Nine service members are confirmed and two more are presumed dead after a UH-60 Black Hawk helicopter crashed off the coast of Florida March 10 amid heavy fog.

It’s still unclear what caused the crash, according to a CNN report, but the pilots and crew involved were highly trained and highly experienced.

The military’s reaction recently turned from a search and rescue mission to a recovery mission after two days with no signs of life.Two bodies belonging to Louisiana National Guard soldiers with 1-244th Assault Helicopter Battalion have been recovered, along with aircraft debris and human remains.

Although the helicopter didn’t go down from enemy fire or crash in a war zone, these 11 service members, who will not be named by Task & Purpose until the Pentagon releases their names, intentionally placed their lives at risk in the interest of America’s national security. Their routine seven-day training mission was intended to simulate an inherently dangerous amphibious insertion and extraction mission that, like all training, would help improve their effectiveness in combat.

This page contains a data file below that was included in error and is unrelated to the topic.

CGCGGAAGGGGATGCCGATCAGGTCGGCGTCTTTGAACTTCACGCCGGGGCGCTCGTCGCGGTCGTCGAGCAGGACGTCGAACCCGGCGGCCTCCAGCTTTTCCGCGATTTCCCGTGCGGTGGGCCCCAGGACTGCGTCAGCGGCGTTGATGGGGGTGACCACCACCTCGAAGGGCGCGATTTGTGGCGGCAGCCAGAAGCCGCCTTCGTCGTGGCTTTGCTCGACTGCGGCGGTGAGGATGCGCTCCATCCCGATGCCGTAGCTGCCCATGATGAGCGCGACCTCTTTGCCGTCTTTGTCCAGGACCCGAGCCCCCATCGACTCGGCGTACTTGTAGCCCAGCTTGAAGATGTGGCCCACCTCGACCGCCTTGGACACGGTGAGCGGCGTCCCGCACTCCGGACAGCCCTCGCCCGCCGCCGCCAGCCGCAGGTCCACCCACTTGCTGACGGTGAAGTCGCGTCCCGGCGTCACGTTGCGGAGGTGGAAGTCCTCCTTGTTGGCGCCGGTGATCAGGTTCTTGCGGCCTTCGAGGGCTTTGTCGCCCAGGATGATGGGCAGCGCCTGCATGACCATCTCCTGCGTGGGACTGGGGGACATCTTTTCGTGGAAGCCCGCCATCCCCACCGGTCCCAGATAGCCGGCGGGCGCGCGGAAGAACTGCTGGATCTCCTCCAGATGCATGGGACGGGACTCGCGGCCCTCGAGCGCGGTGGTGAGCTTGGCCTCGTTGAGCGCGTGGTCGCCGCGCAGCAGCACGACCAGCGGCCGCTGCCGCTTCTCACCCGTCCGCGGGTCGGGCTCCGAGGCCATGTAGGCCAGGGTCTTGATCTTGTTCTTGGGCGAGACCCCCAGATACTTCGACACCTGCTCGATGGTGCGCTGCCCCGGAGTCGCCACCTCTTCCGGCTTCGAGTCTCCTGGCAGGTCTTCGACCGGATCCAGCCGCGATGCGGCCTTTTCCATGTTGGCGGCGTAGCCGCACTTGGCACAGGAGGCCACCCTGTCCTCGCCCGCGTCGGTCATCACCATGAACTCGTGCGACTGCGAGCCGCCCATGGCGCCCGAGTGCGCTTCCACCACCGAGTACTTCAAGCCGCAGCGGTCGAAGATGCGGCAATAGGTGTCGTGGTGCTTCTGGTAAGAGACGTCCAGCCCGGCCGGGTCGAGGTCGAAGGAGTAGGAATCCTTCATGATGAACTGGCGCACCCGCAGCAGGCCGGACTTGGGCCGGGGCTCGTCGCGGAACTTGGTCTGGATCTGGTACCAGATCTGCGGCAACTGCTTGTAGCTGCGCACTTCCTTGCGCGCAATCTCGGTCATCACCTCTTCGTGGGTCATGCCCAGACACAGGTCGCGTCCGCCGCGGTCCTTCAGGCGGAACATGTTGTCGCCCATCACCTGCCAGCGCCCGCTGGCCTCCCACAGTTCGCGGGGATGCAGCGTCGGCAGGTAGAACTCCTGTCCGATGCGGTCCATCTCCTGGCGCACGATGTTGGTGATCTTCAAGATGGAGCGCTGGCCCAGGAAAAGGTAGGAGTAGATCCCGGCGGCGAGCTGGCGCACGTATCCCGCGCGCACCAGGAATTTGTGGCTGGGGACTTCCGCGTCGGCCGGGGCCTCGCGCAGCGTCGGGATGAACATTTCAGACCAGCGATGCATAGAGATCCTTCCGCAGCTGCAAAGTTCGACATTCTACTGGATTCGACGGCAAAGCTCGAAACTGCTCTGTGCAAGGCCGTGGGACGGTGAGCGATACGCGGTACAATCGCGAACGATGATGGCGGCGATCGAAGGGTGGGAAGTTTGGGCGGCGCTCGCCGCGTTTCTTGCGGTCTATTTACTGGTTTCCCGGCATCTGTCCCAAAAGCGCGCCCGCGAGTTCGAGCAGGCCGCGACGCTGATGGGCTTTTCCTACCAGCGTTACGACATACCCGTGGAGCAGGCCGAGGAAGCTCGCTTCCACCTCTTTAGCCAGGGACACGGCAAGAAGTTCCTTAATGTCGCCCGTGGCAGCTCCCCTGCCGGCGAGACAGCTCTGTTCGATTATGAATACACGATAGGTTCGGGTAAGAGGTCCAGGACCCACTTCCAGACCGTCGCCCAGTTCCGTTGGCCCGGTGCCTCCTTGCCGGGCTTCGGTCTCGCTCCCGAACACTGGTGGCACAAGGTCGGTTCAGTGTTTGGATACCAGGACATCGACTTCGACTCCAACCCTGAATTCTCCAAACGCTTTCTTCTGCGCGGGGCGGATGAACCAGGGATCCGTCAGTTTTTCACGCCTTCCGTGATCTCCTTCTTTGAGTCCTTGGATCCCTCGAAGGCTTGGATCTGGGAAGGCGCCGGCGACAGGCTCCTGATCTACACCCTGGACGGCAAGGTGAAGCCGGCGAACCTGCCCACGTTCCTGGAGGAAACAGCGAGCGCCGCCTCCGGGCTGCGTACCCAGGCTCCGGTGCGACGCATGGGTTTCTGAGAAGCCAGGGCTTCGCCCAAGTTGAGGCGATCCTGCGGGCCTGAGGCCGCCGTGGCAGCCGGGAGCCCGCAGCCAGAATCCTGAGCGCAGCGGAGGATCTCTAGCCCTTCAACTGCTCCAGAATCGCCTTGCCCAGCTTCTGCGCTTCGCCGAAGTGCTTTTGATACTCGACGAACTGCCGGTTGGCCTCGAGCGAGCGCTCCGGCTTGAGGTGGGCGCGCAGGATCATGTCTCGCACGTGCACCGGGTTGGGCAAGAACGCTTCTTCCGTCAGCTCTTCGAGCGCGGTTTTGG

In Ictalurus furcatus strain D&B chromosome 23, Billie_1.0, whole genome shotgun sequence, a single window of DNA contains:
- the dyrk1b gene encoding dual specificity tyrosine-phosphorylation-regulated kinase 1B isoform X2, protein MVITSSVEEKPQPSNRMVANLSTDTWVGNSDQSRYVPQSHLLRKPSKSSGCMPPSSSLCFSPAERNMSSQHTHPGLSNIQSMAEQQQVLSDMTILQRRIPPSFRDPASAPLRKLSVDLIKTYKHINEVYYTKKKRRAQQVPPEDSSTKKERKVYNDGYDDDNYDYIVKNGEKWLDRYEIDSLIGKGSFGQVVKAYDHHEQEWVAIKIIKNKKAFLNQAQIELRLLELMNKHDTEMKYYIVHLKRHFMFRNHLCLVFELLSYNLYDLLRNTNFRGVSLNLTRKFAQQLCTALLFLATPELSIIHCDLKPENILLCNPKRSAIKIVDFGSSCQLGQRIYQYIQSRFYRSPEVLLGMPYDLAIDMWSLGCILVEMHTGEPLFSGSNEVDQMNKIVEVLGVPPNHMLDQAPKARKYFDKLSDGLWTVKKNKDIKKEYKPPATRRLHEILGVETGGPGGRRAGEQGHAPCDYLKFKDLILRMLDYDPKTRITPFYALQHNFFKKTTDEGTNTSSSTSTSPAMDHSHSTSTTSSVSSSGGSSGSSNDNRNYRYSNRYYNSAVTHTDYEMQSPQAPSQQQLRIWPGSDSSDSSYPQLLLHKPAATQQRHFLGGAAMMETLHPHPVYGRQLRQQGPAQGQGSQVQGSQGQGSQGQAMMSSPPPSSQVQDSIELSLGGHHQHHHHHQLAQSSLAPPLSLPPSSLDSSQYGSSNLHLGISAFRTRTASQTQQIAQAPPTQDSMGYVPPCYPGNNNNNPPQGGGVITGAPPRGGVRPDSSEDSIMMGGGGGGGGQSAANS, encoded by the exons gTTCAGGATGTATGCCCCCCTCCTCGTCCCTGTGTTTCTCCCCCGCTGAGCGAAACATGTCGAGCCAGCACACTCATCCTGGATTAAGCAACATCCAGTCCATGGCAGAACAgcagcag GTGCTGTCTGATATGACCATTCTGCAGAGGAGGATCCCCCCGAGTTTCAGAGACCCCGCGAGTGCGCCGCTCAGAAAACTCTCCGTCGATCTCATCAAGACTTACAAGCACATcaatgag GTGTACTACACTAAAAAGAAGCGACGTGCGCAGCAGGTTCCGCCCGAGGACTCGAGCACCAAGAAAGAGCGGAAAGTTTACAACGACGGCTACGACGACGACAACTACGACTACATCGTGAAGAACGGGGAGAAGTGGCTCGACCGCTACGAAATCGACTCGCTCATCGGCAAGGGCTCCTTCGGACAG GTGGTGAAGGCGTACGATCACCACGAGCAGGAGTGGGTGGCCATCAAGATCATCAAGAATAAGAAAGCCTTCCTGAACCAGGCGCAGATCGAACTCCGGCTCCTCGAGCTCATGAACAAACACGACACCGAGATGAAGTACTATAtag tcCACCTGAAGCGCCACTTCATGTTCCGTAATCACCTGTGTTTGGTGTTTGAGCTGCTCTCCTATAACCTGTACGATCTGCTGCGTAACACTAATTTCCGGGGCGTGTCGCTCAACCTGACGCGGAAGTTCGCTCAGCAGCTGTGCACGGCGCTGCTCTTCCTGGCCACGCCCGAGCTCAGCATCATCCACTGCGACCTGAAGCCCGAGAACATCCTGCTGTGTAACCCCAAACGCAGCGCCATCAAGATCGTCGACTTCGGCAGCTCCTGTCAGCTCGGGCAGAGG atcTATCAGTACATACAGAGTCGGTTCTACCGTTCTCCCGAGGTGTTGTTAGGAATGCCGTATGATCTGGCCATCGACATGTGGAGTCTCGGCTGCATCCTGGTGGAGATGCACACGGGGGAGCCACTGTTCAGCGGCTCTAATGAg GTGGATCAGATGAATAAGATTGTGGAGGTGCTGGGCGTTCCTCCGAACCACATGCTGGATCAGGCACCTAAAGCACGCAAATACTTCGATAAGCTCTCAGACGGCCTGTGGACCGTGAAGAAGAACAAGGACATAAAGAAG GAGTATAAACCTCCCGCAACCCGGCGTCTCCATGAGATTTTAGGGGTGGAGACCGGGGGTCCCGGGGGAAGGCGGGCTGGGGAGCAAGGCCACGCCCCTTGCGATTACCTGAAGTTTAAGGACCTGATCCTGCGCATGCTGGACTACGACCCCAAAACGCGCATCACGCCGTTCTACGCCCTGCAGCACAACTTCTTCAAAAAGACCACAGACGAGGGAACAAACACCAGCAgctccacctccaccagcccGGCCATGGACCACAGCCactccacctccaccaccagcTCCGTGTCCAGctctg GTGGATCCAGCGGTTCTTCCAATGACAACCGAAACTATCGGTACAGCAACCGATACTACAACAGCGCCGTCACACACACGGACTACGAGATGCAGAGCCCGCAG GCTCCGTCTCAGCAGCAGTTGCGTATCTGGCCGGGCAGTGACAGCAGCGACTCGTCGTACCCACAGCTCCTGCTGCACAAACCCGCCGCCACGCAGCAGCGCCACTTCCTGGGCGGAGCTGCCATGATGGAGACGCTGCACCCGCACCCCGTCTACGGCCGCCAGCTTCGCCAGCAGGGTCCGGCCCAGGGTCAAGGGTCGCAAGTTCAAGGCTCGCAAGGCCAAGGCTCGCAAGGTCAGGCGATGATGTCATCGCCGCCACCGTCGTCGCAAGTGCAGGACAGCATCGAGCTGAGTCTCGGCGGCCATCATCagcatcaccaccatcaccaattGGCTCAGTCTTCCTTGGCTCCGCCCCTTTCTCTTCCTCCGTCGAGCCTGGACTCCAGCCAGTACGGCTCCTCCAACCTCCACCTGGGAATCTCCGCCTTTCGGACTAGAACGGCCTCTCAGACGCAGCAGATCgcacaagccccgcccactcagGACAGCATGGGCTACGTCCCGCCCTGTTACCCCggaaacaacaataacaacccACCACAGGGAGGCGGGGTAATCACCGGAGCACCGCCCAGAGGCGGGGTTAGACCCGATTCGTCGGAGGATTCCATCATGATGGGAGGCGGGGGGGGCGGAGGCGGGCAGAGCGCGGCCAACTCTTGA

This single event represents more loss of life than the military has endured thus far this year in Afghanistan or in the mission to stop the Islamic State.

Gen. Martin Dempsey, chairman of the Joint Chiefs of Staff, expressed this sentiment when he called the crash, “a reminder to us that those who serve put themselves at risk, both in training and in combat.”

Eleven brave souls have been lost. Americans who volunteered to serve in harm’s way likely gave their lives training in hazardous conditions to do just that. In peace or in war, military service is a dangerous business.

These were elite members of our military. Members of the National Guard helicopter crew, which is based in Hammond, Louisiana, served multiple tours in Iraq and assisted with complex missions around the Gulf Coast, including the response to Hurricane Katrina in 2007 and the 2010 British Petroleum oil spill, reported the Marine Corps Times. The seven Marines were from 2nd Marine Special Operations Battalion in Camp Lejeune, North Carolina. The Marine Corps' special operators represent the very best of its combat arms forces.

“There is training in all conditions — that’s part of the military mission,” said Eglin Air Force Base spokeswoman Sara Vidoni, CNN reported. “They were out there doing what the military does.”